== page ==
If anything, that development made the competitive Rive even more determined to make clean energy a more viable alternative to coal-fired power and other fossil-fuels energy schemes. "I'm a little blown away when I hear people say that global warming is not real," he says, his native accent growing thicker with enthusiasm. "How can you even think that? This is not a debate, this is a fact. You often hear the question, 'Do you believe in global warming?' There is no belief here. The earth is heating up because of human activity. That is a fact."
The idea for SolarCity was born, appropriately, after a conversation Rive had on his way to the Burning Man festival in 2004. His famous entrepreneurial cousin, PayPal inventor and Tesla Motors founder Elon Musk, suggested researching opportunities in solar as they drove through the desert. After two years of investigation, Lyndon and his brother Peter, who worked by his side at Everdream, launched the SolarCity plan. Musk, an early investor, is currently SolarCity's chairman and often shares management tips with his younger cousin.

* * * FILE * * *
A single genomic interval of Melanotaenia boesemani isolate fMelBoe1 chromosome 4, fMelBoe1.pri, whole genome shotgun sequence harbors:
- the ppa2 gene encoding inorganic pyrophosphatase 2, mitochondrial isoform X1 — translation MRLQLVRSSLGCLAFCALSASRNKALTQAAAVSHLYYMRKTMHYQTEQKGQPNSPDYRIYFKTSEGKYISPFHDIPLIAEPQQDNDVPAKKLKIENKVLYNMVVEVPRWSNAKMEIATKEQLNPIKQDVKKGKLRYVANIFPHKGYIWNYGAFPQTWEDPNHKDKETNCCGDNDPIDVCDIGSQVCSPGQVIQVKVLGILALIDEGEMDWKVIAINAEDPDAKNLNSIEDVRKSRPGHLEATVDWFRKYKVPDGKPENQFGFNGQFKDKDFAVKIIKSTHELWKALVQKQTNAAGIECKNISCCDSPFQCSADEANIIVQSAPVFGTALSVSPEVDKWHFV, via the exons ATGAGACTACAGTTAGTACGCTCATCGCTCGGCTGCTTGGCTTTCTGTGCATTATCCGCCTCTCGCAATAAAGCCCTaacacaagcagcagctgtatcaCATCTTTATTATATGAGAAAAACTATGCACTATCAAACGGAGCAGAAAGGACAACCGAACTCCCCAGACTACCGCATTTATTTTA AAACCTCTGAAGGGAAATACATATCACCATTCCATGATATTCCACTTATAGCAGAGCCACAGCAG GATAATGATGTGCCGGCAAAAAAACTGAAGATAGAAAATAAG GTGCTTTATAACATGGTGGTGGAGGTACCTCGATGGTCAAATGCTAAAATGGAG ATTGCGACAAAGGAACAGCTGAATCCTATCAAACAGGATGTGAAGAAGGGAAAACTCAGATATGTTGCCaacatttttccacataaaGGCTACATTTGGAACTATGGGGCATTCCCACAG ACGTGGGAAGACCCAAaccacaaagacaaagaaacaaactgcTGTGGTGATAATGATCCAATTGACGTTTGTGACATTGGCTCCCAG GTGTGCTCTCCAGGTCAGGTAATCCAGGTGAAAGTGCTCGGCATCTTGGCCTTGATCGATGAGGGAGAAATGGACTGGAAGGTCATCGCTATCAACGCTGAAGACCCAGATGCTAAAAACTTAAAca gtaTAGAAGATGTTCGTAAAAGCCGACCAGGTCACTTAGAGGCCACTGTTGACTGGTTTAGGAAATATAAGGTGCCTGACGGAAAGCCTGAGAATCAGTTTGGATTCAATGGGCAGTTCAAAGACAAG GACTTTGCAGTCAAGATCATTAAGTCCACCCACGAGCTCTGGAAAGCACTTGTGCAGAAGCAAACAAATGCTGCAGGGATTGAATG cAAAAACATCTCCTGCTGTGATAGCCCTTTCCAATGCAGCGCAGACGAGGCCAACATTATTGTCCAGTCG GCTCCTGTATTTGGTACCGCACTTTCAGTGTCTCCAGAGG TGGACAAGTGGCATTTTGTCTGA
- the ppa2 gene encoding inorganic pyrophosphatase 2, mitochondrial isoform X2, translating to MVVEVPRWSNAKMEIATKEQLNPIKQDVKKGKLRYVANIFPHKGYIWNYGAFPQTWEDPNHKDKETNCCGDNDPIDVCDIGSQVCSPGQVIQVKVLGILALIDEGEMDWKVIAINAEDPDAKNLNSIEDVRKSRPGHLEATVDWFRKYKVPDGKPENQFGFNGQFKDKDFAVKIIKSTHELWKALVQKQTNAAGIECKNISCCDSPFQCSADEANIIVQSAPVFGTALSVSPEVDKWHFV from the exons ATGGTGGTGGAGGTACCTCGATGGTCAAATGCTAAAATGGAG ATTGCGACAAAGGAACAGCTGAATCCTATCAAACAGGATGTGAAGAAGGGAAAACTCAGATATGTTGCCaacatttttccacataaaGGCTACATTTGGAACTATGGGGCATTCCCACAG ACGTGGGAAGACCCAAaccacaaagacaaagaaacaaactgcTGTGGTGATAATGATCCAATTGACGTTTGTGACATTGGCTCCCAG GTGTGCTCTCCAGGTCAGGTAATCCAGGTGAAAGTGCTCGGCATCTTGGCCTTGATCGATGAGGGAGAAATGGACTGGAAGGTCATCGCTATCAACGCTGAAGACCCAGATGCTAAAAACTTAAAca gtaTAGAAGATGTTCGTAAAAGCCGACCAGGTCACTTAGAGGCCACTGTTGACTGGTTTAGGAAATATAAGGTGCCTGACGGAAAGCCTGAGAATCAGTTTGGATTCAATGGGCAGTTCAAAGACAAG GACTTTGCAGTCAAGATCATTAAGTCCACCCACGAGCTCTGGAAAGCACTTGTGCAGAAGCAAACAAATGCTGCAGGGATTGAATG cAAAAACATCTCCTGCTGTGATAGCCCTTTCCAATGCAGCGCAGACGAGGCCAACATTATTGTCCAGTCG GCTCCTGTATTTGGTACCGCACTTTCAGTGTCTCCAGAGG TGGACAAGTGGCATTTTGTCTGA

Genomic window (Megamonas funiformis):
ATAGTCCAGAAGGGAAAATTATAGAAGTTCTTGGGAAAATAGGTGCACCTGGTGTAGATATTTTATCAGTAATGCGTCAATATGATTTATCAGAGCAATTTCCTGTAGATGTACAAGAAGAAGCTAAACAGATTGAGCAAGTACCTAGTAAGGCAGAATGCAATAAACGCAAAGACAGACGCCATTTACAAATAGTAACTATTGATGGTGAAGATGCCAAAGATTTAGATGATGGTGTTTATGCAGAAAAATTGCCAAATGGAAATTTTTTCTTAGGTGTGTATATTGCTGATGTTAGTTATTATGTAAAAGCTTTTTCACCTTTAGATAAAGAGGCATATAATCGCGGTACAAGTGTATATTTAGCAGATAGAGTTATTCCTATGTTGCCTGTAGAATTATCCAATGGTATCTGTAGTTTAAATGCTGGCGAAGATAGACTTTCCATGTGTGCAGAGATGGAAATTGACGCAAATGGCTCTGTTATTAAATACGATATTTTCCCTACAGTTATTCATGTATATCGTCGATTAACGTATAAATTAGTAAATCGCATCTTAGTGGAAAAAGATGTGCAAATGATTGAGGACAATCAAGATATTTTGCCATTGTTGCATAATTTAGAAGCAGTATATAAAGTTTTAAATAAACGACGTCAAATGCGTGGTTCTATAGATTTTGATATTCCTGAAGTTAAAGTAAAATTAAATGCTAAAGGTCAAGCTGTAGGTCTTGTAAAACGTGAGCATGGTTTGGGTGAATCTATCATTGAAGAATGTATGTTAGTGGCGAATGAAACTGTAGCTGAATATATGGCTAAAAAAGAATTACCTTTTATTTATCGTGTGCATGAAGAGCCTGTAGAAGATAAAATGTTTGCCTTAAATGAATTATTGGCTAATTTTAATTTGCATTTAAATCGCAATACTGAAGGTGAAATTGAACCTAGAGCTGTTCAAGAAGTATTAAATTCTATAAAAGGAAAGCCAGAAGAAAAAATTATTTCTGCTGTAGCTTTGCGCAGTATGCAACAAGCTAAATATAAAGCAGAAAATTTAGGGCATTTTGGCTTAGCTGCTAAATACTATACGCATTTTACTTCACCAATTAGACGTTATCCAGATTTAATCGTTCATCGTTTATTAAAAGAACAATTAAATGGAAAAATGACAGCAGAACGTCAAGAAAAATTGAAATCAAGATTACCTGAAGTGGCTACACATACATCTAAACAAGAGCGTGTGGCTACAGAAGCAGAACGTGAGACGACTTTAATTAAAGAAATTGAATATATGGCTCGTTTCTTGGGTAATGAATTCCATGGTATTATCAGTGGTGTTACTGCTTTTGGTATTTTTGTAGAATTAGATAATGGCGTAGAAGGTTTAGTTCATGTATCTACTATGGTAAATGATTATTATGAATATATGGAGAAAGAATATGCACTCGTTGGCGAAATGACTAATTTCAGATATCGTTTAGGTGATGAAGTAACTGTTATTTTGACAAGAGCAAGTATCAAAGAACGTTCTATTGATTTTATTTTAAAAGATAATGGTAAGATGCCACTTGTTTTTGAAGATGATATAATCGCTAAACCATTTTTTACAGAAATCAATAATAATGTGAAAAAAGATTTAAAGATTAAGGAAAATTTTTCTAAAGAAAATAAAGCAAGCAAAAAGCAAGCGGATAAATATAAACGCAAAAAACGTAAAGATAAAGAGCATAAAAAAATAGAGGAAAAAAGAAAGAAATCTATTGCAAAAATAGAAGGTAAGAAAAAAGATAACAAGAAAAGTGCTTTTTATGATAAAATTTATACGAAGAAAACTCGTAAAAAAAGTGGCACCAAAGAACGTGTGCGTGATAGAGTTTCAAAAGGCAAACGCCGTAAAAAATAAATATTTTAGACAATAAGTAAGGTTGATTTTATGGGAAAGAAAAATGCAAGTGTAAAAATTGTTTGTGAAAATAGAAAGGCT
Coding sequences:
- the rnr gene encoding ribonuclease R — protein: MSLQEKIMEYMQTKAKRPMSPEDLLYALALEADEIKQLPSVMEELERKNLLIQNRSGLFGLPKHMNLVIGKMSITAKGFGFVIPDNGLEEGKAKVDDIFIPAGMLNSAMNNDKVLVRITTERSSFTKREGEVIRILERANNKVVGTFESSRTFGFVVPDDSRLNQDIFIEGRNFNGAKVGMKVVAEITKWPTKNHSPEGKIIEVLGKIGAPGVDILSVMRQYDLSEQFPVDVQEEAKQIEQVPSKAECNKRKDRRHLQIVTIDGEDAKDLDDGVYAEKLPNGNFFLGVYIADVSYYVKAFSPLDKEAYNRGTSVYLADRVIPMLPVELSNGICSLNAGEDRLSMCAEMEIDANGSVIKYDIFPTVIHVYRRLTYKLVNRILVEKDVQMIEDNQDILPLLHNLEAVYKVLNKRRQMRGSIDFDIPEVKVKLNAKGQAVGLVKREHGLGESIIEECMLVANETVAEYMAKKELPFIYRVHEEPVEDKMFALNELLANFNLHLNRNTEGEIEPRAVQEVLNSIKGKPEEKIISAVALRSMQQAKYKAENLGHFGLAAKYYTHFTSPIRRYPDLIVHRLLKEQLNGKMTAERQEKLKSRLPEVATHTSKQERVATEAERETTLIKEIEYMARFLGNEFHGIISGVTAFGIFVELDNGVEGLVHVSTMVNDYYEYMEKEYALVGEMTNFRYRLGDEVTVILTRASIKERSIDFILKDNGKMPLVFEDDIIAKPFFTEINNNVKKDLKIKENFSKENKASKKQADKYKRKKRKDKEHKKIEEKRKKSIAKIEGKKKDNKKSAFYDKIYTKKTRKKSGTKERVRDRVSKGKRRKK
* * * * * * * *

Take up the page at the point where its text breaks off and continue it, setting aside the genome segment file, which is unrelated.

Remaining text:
"We realized that the part that was neglected was delivering the energy, not making the equipment," Rive recalls.
Plenty of high-profile investors agreed. In its startup phase, Rive led SolarCity's efforts to raise more than $200 million in corporate capital and $1.6 billion in structured financing from the likes of Bank of America, Merrill Lynch, Google, PG&E, and U.S. Bancorp. After scaling back expectations, SolarCity closed almost 50 percent above its $8 per share offering price on the day of its IPO, raising approximately $92 million. As of April 18, the company's shares were trading just below $20.
As befits their personalities, Lyndon's focus is external, while his older brother holds the chief operations and chief technology officer titles.
"We play a lot of sports," he says, explaining the division of responsibility, and gushing over his brother's ability to 'pierce through the bullshit.' "So we relate working together to sports. I handle offense, [Peter] handles defense. Offense is getting the customers, making all the commitments, making all the promises. And then defense is fulfilling all the commitments and fulfilling all the promises."